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Saturday 4 February 2023 Dublin: 10°C
PA UK Labour leader Keir Starmer meets Taoiseach Micheál Martin at Government Buildings.
# UK Labour
On Dublin visit, Keir Starmer accuses Johnson of taking 'wrecking ball' to UK-Irish relations
Starmer’s visit comes as the UK Government revealed plans to introduce legislation that would override parts of the Brexit.

LAST UPDATE | Jun 9th 2022, 5:18 PM

UK LABOUR PARTY leader Keir Starmer has accused Boris Johnson of taking a “wrecking ball” to relationships with Ireland and the EU with his controversial plan to unilaterally scrap aspects of the Northern Ireland Protocol.

Starmer is currently on a visit to Dublin to meet senior figures in the government to discuss the deepening row over the post-Brexit trading arrangements.

Boris Johnson’s UK Government has revealed plans to introduce domestic legislation that would override parts of the Brexit deal for Northern Ireland.

UK Foreign Secretary Liz Truss announced plans to legislate last month and the Bill is expected to be published in the coming days.

Starmer held a meeting with Taoiseach Micheál Martin, which he described as a “very positive” discussion while speaking to reporters afterwards. 

The Taoiseach tweeted that he had a “good meeting” with Starmer in Government Buildings following their discussion.

Foreign Affairs Minister Simon Coveney also tweeted: “Very welcome visit from Keir Starmer today to focus on the importance of British/Irish relations and finding agreed ways forward, through negotiation, to outstanding issues of concern.

“There are no current issues that cannot be resolved with good will and pragmatism.”

Starmer spent the 15-minute walk from Coveney’s office to Government Buildings chatting with Irish Labour leader Ivana Bacik.

He also held a meeting with President Michael D Higgins at Áras an Uachtaráin this morning. 

This week, Martin warned that a UK Government move to legislate to override parts of the protocol would represent a “historic low point” in recent Anglo-Irish relations.

His remarks were echoed by Coveney who said earlier today:

“My message to the British government is a very clear one, which is that if you are genuinely interested in negotiated solutions to these problems, and there are problems in terms of the protocol and its implementation, well then let’s see some evidence as to a willingness to negotiate seriously those solutions through compromise, through flexibility.”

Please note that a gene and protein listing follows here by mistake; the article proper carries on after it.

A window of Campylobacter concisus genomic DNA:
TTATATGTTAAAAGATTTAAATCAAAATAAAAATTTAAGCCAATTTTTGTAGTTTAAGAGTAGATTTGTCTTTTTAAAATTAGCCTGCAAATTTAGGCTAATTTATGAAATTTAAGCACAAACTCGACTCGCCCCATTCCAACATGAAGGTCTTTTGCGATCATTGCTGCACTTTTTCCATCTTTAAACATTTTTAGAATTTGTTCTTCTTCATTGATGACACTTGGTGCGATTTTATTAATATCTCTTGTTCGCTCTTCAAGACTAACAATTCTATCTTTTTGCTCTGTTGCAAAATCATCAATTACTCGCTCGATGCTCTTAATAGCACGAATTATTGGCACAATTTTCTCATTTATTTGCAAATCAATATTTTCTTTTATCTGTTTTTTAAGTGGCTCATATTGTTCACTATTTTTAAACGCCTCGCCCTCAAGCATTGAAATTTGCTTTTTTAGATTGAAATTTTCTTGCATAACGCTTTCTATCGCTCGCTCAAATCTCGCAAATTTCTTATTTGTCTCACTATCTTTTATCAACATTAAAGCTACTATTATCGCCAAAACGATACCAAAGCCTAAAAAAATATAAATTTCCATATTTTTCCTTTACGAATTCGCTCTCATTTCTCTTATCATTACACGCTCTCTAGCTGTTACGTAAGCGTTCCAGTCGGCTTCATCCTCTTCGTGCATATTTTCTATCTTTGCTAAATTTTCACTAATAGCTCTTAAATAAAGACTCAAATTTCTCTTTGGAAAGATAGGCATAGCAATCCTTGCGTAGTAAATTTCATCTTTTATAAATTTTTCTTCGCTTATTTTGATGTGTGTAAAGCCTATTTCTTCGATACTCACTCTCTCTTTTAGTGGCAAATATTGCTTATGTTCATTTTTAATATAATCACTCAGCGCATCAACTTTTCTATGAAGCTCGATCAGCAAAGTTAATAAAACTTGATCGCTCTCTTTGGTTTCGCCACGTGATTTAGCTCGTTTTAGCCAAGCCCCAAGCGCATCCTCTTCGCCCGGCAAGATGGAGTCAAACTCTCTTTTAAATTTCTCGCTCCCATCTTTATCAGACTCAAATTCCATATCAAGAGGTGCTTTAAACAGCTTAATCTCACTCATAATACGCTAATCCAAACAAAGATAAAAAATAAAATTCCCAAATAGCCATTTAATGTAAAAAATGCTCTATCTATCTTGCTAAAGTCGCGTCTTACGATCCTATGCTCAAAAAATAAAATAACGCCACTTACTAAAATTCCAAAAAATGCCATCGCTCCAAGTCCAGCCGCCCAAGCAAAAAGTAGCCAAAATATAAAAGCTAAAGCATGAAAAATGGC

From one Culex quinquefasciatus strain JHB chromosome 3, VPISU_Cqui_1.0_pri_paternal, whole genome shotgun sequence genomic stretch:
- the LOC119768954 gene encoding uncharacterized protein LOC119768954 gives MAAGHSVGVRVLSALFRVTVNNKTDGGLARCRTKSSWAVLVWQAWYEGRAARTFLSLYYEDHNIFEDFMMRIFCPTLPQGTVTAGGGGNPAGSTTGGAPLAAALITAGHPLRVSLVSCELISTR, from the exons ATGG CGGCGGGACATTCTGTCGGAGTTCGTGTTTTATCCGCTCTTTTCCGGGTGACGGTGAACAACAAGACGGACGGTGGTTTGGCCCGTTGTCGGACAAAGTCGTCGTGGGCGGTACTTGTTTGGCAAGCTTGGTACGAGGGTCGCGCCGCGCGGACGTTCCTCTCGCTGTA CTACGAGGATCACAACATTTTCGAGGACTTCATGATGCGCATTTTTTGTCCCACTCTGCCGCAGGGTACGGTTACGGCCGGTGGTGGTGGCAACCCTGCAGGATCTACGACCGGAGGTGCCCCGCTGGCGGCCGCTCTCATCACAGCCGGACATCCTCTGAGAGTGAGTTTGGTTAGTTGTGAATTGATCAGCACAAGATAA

keir-starmer-visit-to-dublin-and-belfast PA Keir Starmer meets President Michael D Higgins in Áras An Uachtaráin. PA

On a visit to Trinity College today, Starmer said: “As someone who cares deeply about the relationship between Ireland and the United Kingdom, I’m concerned about the comments that have been made.

“Of course there are challenges with the protocol, but I think that we have faced much greater challenges than that in our shared history and I think we can deal with the remaining issues.

“We’ve faced bigger problems than this. With good faith, statecraft and trust around the negotiating table, which is what a Labour government would bring, these problems can be overcome. But a Prime Minister without those attributes taking a wrecking ball to the relationship is not going to help anybody.

“Trust is very important in all of this and this Prime Minister does not have the trust, or I fear he doesn’t have the trust, to negotiate in the way that I actually think would lead to a solution to the problems.”

He also visited the Ireland’s oldest library at Trinity College and the Book of Kells exhibition.

Commenting on the prospect of the UK Government unilaterally scrapping parts of the protocol, he said the Labour Party believed in upholding international law.

“There are challenges that need to be overcome but I start, and the Labour Party starts, with the principle that we believe in and will always uphold the Good Friday Agreement, and we believe in and will abide by international law,” he added.

“The single biggest barrier at the moment is a Prime Minister who doesn’t have those attributes, who is distracted, is divided, he’s doing everything he can to save his own skin rather than focusing on the issue here, which is how do we get people around negotiating table, flexibility on both sides so we can overcome the remaining problems.”

featureimage Stefan Rousseau / PA Starmer in the Long Room in Trinity College. Stefan Rousseau / PA / PA

Starmer said there is a long shared history between Ireland and the United Kingdom, adding that the Good Friday Agreement is one of the proudest achievements of the last Labour government.

“I am here to assure everyone I speak to, of our renewed commitment to the Good Friday Agreement which is as relevant today as it was the day it was signed and to make the commitment against the backdrop of a Government led by Boris Johnson which is divided and frankly taking a wrecking ball to relations between Ireland and the UK,” he added.

Tomorrow, Starmer will be in Belfast to meet political leaders in Stormont, where he is expected to call for compromise and negotiation to end the political deadlock over the return of the powersharing Executive.

Downing Street has said it remains “confident” its planned legislation to give ministers the power to override the Northern Ireland Protocol is legal under international law.

The Prime Minister’s official spokesman said: “Yes, we are confident of that, the Foreign Secretary has been clear about that, the Bill is lawful under international law and we will be setting out further detail about our legal position when we put the Bill forward.”

He said the relevant Cabinet committee agreed the legislation yesterday.

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